Anyway, we rode through to a place called Pucon where we found half of Santiago’s population holidaying. Looking for a campsite we realised that it must be the wealthy half of Santiago as the price for camping was just ridiculous: $50 per night. Come on! We rode a few kms out of town and were lucky to find a much cheaper place to camp with a really nice woman running it who spoke perfect English and who I think was happy to practice it. Do I need to say that it started raining again??? Yeah… We spent the next two days here, hoping that it would stop raining (it didn’t), we did make it into town one day during a short dry spell and had the tastiest pizza I have had in a long time accompanied by a cold beer. On the way back the road was lined with blackberry bushes and we picked a whole bowl full and munched out on them. We left Pucon in the pouring down rain after packing up a very wet tent and rode towards the border of Paso Mamuil Malal. On the way we passed through a small village and spotted a familiar looking motorcycle parked up on the side of the road; a Triumph with British number plates…Tim! We stopped and a few seconds later Tim comes running down the road as he had spotted us riding past. Turns out he has been researching a game there for the last week (the point of his trip is to investigate and document indigenous games). We had a quick chat and were on our way.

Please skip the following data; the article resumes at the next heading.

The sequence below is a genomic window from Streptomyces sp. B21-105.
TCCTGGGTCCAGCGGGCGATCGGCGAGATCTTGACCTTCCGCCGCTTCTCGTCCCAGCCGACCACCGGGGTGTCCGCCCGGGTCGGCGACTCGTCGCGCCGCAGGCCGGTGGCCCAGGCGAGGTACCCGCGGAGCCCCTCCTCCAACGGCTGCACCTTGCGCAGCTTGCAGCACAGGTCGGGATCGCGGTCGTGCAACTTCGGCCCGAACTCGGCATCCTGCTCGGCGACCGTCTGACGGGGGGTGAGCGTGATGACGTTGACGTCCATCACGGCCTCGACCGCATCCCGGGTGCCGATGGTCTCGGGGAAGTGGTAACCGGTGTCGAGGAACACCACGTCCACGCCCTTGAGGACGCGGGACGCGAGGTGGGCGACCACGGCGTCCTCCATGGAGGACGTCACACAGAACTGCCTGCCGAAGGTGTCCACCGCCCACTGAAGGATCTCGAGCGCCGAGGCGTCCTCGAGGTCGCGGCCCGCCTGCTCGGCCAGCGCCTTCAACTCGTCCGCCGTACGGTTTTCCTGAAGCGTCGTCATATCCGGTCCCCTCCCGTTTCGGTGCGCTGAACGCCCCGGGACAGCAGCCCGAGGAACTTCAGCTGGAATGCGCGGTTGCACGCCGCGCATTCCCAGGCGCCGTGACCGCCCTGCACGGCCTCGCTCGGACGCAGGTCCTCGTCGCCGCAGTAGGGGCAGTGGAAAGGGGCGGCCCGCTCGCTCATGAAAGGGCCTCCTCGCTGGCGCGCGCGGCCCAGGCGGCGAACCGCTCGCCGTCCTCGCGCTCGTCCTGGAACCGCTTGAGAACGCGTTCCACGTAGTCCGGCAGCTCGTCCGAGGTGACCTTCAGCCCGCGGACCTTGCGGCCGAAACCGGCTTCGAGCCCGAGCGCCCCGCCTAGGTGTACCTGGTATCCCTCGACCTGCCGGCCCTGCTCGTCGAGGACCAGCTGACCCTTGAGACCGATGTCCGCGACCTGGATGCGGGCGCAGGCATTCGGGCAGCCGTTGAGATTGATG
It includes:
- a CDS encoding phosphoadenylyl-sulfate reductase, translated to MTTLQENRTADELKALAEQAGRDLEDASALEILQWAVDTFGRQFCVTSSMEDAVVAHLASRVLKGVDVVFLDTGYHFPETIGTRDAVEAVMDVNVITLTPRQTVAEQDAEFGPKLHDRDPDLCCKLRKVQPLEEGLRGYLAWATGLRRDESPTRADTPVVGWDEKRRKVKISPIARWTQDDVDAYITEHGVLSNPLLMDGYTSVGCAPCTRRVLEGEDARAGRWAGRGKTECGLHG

The ride to the border crossing was beautiful with lots of Araucaria trees more than a thousand years of age and Volcano Lanin (3776 m) towering right next to us. The border control on the Chile side was quick and efficient, but on the Argentinian side there was a queue stretching 50 m outside the building! I think it took two hours before we reached the counter and then were met with the grumpiest customs officer I have ever had to deal with. There were some dates in my passport he couldn’t understand and when I started talking in my broken Spanish he clearly decided he didn’t like a gringo like me, so he started being really rude and making snide comments, then in the end he asked if I had Alzheimer’s, all because I couldn’t understand what he was on about! I could have punched him in the face but decided that for civil reasons I better not.